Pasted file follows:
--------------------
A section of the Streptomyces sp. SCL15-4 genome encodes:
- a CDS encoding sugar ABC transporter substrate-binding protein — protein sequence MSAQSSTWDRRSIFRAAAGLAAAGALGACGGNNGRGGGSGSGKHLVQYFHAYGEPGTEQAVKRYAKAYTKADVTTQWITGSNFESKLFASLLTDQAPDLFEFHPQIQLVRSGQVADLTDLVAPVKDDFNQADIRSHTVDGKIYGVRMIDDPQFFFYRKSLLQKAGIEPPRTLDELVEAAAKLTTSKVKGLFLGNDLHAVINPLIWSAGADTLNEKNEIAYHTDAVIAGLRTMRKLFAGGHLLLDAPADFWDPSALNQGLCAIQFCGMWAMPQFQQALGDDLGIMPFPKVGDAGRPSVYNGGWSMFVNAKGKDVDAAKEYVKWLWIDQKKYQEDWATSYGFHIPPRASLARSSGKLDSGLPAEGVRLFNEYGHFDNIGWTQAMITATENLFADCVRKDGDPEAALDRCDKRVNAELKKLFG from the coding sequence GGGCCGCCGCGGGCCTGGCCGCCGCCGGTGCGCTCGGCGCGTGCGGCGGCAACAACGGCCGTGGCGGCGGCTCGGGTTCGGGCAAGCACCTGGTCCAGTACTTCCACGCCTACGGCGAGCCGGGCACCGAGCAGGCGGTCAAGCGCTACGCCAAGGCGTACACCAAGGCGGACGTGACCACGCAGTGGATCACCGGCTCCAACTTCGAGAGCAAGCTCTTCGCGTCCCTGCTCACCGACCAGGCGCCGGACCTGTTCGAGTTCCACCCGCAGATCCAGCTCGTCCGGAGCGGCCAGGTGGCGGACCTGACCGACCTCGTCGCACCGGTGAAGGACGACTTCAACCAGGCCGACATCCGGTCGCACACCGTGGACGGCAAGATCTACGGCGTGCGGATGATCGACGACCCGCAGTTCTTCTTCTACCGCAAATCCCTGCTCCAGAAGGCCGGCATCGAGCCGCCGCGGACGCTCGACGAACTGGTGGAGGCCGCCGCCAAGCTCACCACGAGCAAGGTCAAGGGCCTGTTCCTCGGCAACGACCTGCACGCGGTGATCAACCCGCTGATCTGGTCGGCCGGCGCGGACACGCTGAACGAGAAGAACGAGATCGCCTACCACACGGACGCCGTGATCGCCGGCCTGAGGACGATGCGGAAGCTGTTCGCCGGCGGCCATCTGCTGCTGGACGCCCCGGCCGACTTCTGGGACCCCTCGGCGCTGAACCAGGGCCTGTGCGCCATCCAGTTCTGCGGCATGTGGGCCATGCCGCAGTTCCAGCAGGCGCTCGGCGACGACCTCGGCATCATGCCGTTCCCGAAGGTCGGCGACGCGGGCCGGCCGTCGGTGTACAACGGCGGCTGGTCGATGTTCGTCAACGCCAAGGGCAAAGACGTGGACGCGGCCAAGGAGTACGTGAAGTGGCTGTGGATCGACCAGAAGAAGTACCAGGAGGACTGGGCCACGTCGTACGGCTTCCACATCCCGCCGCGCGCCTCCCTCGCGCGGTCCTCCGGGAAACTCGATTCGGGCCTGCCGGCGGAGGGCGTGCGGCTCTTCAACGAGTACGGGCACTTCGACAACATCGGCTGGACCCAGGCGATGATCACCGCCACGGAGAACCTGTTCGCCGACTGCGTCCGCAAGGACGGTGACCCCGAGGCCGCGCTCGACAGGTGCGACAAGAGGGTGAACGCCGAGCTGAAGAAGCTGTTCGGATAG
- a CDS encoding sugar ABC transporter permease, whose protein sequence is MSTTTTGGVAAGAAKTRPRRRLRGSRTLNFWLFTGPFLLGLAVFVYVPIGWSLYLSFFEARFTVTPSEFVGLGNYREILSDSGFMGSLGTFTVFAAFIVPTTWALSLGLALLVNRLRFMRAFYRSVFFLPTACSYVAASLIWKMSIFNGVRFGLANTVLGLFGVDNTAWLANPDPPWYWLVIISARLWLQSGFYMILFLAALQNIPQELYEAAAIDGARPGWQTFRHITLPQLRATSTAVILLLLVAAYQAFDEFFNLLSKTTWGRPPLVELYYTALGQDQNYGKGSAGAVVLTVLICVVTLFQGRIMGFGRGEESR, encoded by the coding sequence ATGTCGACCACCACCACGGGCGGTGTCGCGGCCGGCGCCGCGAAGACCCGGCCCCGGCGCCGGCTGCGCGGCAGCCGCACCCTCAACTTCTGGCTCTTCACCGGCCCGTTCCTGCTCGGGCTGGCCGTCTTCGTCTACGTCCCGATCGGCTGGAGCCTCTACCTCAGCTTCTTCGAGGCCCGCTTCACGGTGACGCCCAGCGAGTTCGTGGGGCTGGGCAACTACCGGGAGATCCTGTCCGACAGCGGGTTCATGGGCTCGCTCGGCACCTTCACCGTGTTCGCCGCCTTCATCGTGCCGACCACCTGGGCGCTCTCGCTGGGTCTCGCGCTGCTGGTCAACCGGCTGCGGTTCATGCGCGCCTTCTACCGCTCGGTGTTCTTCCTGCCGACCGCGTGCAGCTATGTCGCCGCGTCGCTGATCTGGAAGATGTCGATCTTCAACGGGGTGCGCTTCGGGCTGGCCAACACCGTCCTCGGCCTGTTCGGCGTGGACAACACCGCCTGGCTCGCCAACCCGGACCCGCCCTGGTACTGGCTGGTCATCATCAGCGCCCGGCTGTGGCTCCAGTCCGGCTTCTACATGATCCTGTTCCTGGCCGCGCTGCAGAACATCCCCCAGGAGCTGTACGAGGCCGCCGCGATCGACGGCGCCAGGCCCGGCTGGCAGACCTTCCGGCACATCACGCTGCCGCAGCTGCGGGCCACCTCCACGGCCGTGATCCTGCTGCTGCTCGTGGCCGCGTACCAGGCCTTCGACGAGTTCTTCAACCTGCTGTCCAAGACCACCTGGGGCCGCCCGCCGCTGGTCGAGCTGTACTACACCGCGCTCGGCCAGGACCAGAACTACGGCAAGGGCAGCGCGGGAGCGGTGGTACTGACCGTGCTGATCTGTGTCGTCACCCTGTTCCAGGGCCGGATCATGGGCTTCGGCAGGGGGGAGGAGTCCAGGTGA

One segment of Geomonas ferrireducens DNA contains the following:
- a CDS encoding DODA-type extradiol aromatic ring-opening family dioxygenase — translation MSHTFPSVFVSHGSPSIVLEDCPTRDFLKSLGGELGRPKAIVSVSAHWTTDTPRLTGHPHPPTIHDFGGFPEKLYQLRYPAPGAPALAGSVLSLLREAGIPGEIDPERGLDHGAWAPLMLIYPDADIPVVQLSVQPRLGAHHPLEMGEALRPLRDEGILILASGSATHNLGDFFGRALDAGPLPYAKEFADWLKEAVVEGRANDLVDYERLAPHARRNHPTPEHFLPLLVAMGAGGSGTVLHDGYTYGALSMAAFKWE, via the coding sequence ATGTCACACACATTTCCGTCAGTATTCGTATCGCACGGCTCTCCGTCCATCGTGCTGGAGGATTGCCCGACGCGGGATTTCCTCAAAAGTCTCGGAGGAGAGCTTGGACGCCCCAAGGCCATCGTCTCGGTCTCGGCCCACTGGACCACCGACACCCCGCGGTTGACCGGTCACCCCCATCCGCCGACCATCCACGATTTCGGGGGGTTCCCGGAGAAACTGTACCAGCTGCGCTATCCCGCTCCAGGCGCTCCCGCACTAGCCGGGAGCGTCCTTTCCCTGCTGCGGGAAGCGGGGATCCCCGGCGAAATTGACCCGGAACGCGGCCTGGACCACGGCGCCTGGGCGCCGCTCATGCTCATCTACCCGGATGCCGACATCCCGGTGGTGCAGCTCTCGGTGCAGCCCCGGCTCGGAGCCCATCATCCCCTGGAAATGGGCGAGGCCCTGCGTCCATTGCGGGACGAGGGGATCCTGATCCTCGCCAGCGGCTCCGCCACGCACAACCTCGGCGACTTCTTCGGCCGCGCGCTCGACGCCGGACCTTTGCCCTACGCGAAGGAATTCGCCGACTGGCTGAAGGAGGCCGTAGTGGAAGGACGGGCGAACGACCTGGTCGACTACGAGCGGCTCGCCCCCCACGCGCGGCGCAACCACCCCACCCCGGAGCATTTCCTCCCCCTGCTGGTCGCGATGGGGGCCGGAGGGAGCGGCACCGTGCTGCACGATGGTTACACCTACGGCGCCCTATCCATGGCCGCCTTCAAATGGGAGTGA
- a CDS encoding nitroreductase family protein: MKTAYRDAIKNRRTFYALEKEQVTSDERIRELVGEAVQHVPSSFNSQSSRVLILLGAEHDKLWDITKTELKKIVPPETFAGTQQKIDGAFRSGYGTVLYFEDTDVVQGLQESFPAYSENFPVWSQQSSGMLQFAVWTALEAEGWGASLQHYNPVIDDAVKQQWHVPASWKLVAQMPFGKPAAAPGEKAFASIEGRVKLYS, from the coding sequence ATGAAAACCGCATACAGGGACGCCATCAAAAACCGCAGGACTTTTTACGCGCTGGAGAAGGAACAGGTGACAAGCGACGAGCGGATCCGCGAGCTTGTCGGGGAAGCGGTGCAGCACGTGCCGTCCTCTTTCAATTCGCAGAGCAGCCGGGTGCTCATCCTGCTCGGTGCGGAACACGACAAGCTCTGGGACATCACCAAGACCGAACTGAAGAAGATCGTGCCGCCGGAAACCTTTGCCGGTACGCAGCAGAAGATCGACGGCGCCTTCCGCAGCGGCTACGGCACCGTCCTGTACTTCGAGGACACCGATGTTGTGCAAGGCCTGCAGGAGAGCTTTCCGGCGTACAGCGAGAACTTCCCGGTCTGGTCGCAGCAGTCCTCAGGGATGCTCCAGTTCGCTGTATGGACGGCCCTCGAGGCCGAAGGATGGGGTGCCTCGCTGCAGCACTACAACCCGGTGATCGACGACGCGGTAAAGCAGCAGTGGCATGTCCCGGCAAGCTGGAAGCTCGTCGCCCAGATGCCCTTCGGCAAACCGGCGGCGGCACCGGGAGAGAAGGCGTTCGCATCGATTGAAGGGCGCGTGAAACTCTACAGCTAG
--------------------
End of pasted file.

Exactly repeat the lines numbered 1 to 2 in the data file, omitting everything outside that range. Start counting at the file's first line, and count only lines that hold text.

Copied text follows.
A section of the Streptomyces sp. SCL15-4 genome encodes:
- a CDS encoding sugar ABC transporter substrate-binding protein — protein sequence MSAQSSTWDRRSIFRAAAGLAAAGALGACGGNNGRGGGSGSGKHLVQYFHAYGEPGTEQAVKRYAKAYTKADVTTQWITGSNFESKLFASLLTDQAPDLFEFHPQIQLVRSGQVADLTDLVAPVKDDFNQADIRSHTVDGKIYGVRMIDDPQFFFYRKSLLQKAGIEPPRTLDELVEAAAKLTTSKVKGLFLGNDLHAVINPLIWSAGADTLNEKNEIAYHTDAVIAGLRTMRKLFAGGHLLLDAPADFWDPSALNQGLCAIQFCGMWAMPQFQQALGDDLGIMPFPKVGDAGRPSVYNGGWSMFVNAKGKDVDAAKEYVKWLWIDQKKYQEDWATSYGFHIPPRASLARSSGKLDSGLPAEGVRLFNEYGHFDNIGWTQAMITATENLFADCVRKDGDPEAALDRCDKRVNAELKKLFG from the coding sequence GGGCCGCCGCGGGCCTGGCCGCCGCCGGTGCGCTCGGCGCGTGCGGCGGCAACAACGGCCGTGGCGGCGGCTCGGGTTCGGGCAAGCACCTGGTCCAGTACTTCCACGCCTACGGCGAGCCGGGCACCGAGCAGGCGGTCAAGCGCTACGCCAAGGCGTACACCAAGGCGGACGTGACCACGCAGTGGATCACCGGCTCCAACTTCGAGAGCAAGCTCTTCGCGTCCCTGCTCACCGACCAGGCGCCGGACCTGTTCGAGTTCCACCCGCAGATCCAGCTCGTCCGGAGCGGCCAGGTGGCGGACCTGACCGACCTCGTCGCACCGGTGAAGGACGACTTCAACCAGGCCGACATCCGGTCGCACACCGTGGACGGCAAGATCTACGGCGTGCGGATGATCGACGACCCGCAGTTCTTCTTCTACCGCAAATCCCTGCTCCAGAAGGCCGGCATCGAGCCGCCGCGGACGCTCGACGAACTGGTGGAGGCCGCCGCCAAGCTCACCACGAGCAAGGTCAAGGGCCTGTTCCTCGGCAACGACCTGCACGCGGTGATCAACCCGCTGATCTGGTCGGCCGGCGCGGACACGCTGAACGAGAAGAACGAGATCGCCTACCACACGGACGCCGTGATCGCCGGCCTGAGGACGATGCGGAAGCTGTTCGCCGGCGGCCATCTGCTGCTGGACGCCCCGGCCGACTTCTGGGACCCCTCGGCGCTGAACCAGGGCCTGTGCGCCATCCAGTTCTGCGGCATGTGGGCCATGCCGCAGTTCCAGCAGGCGCTCGGCGACGACCTCGGCATCATGCCGTTCCCGAAGGTCGGCGACGCGGGCCGGCCGTCGGTGTACAACGGCGGCTGGTCGATGTTCGTCAACGCCAAGGGCAAAGACGTGGACGCGGCCAAGGAGTACGTGAAGTGGCTGTGGATCGACCAGAAGAAGTACCAGGAGGACTGGGCCACGTCGTACGGCTTCCACATCCCGCCGCGCGCCTCCCTCGCGCGGTCCTCCGGGAAACTCGATTCGGGCCTGCCGGCGGAGGGCGTGCGGCTCTTCAACGAGTACGGGCACTTCGACAACATCGGCTGGACCCAGGCGATGATCACCGCCACGGAGAACCTGTTCGCCGACTGCGTCCGCAAGGACGGTGACCCCGAGGCCGCGCTCGACAGGTGCGACAAGAGGGTGAACGCCGAGCTGAAGAAGCTGTTCGGATAG